so I run quite a lot, in the past 3 months I also started working out, so I reduced the number of my runs to 3-4 a week, but it's usually distances ranging from 5 to 20 km. There is this local competition for a best 2km time and I'd like to win it but I never ran short distances like this before. So if any of you have some specific advice, I would be very grateful, I have about a week to prepare.

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I am no athletics trainer whatsoever, so this is from my personal experience as a footballer who only occasionally takes part in a run.

In the next few days, train only on short distances with high pace. That can be anything from 1 km at full pace to a 5 km with intervals. Running anything more than 5 km makes no sense anymore. Your stamina is fine and should be the basis of a good performance.

Train until two days before the race, after that, only a bit of jogging (low pace, small distance) if you feel like to. You should not feel anything from training activities on the day of the race.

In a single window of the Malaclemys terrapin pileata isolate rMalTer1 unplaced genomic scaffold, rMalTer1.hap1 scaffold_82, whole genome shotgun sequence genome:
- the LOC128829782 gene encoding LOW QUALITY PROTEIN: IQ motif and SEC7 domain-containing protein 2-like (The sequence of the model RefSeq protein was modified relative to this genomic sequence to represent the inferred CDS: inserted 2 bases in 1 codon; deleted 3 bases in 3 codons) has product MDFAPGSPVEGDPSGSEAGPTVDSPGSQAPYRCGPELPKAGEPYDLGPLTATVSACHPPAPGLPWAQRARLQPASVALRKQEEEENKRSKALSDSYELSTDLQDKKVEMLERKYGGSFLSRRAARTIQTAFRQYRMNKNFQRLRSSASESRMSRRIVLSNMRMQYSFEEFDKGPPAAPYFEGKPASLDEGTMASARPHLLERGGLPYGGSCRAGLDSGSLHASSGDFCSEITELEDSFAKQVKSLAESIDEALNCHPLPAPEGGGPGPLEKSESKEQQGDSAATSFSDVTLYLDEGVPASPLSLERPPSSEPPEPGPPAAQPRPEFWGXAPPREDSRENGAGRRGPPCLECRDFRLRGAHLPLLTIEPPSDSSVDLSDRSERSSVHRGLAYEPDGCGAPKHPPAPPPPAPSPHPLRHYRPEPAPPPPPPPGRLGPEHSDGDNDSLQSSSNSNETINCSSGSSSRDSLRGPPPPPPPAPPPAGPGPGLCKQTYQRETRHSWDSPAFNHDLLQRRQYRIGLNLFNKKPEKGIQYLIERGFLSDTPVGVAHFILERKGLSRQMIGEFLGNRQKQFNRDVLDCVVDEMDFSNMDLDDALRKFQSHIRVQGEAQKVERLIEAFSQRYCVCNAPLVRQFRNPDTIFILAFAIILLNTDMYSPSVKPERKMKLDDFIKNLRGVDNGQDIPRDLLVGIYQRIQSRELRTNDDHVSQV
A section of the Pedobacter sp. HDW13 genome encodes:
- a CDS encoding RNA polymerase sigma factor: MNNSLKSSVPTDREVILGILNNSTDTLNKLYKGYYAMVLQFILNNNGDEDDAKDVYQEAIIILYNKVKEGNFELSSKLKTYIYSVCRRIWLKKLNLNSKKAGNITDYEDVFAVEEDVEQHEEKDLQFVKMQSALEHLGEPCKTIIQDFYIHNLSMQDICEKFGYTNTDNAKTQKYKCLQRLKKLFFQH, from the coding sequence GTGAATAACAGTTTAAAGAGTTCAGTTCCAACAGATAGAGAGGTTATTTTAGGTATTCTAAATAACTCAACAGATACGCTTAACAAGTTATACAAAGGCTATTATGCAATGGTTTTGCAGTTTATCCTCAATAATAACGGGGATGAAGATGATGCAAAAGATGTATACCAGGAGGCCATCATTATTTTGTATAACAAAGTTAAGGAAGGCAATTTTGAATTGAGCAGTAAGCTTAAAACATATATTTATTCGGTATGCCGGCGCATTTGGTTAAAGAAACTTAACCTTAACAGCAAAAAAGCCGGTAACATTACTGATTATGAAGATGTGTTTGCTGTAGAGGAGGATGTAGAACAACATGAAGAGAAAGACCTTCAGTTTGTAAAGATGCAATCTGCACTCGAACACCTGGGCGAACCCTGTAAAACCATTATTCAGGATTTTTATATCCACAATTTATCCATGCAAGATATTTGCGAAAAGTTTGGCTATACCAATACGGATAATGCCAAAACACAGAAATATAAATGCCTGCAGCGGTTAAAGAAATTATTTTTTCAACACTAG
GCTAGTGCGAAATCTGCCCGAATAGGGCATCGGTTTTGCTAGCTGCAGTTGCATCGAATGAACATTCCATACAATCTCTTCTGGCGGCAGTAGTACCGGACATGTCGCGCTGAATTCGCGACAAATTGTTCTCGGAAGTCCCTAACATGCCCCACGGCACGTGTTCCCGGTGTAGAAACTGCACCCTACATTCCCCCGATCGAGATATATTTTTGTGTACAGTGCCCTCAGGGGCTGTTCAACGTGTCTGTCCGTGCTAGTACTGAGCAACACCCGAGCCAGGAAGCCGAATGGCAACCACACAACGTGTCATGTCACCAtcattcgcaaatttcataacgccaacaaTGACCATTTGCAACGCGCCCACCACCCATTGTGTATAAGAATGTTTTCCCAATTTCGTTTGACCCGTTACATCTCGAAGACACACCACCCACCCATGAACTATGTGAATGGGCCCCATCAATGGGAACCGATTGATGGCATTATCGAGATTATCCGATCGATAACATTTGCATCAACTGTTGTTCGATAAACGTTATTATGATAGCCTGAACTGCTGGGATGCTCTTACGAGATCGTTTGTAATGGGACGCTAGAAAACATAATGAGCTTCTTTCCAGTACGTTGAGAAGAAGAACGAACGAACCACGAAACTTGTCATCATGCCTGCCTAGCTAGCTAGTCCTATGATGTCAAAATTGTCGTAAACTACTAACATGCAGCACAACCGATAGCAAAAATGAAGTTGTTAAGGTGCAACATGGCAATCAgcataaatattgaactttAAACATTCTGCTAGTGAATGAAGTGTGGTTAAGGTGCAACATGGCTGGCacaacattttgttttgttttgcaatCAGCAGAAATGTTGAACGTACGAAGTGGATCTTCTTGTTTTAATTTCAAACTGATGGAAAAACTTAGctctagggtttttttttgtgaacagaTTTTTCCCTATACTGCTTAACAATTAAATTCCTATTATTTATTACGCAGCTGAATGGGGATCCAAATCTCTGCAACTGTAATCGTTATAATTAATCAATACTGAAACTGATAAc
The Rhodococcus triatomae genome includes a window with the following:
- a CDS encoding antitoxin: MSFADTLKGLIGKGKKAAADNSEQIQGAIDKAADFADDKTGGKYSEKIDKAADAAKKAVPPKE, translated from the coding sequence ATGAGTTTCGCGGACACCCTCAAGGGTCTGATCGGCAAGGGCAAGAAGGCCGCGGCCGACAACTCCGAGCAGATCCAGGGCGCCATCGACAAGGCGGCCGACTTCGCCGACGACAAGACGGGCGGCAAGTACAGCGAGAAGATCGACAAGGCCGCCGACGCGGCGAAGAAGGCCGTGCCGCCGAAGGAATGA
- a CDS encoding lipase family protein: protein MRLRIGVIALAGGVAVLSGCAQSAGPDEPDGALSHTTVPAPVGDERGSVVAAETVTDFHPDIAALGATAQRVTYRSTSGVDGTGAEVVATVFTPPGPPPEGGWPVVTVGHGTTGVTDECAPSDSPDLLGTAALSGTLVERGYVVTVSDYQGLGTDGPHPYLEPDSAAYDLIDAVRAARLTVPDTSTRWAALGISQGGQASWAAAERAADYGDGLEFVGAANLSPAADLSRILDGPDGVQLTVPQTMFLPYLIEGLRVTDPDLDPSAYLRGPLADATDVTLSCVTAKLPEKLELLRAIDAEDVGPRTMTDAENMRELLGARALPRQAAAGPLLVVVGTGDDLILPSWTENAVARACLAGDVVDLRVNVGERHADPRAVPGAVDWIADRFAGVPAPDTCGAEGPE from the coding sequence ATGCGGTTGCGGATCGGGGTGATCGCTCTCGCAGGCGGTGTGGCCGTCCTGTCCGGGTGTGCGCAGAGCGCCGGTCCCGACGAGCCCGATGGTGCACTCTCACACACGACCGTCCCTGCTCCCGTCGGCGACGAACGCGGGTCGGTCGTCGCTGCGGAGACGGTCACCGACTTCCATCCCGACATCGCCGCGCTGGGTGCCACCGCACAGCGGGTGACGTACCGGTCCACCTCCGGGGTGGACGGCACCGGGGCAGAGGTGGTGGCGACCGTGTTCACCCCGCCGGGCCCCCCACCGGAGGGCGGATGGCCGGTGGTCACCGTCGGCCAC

During the race, I think that you're best shot is to use your endurance training in your favor. So, try to get the pace up right from the beginning. Force the "sprinters" to put in enough effort right from the start to prevent them from getting a slow first kilometer and getting beat in a ferocious final kilometer.

  • Thanks a lot, I should have specified that I will be running on my own and be timed separately as will everyone else taking part in the competition. – user132290 Jul 3 '15 at 9:30
  • Also, if I were to do 5km with intervals, what pace would you suggest for the interval and what pace for the rest period? – user132290 Jul 3 '15 at 9:37
  • do the intervals with 80%-90% of your max. heartrate. The slow ones try to get in your aerobe zone or at least the transit zone. You might try 2min/5min intervals – Phab Sep 18 '15 at 12:56

I honestly believe that you should do some under-distances to work on your speed, because compared to the distances you are used to a 2km run is almost a sprint.

As things stand, you will struggle if you find a fast guy at the end of the race. You might stand no chance in beating him in a sprint.

So - I'd work on some repetitions over a shorter distance (say 500m) at a higher pace than you are used to do your long runs. Even better, try to make them in increasing pace and go hard for the last one. You really need to stimulate your muscles to react for the last sprint.

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